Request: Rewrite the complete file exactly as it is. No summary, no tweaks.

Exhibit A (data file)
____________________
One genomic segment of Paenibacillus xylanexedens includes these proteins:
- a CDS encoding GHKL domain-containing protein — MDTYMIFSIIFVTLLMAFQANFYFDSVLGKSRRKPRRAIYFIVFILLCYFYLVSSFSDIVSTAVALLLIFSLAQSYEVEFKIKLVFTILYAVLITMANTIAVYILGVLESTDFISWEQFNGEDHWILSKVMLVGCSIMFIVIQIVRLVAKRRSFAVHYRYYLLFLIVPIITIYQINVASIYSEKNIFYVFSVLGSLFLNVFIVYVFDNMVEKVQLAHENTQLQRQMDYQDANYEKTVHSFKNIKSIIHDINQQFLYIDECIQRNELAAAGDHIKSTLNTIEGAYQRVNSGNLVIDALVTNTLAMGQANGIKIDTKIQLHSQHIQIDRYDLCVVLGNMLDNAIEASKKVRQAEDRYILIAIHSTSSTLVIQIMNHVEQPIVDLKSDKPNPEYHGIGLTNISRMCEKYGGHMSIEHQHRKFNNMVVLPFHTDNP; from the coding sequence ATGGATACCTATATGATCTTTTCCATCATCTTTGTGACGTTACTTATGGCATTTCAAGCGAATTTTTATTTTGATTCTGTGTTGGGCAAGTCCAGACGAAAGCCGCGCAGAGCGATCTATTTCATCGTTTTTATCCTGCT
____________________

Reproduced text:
One genomic segment of Paenibacillus xylanexedens includes these proteins:
- a CDS encoding GHKL domain-containing protein — MDTYMIFSIIFVTLLMAFQANFYFDSVLGKSRRKPRRAIYFIVFILLCYFYLVSSFSDIVSTAVALLLIFSLAQSYEVEFKIKLVFTILYAVLITMANTIAVYILGVLESTDFISWEQFNGEDHWILSKVMLVGCSIMFIVIQIVRLVAKRRSFAVHYRYYLLFLIVPIITIYQINVASIYSEKNIFYVFSVLGSLFLNVFIVYVFDNMVEKVQLAHENTQLQRQMDYQDANYEKTVHSFKNIKSIIHDINQQFLYIDECIQRNELAAAGDHIKSTLNTIEGAYQRVNSGNLVIDALVTNTLAMGQANGIKIDTKIQLHSQHIQIDRYDLCVVLGNMLDNAIEASKKVRQAEDRYILIAIHSTSSTLVIQIMNHVEQPIVDLKSDKPNPEYHGIGLTNISRMCEKYGGHMSIEHQHRKFNNMVVLPFHTDNP; from the coding sequence ATGGATACCTATATGATCTTTTCCATCATCTTTGTGACGTTACTTATGGCATTTCAAGCGAATTTTTATTTTGATTCTGTGTTGGGCAAGTCCAGACGAAAGCCGCGCAGAGCGATCTATTTCATCGTTTTTATCCTGCT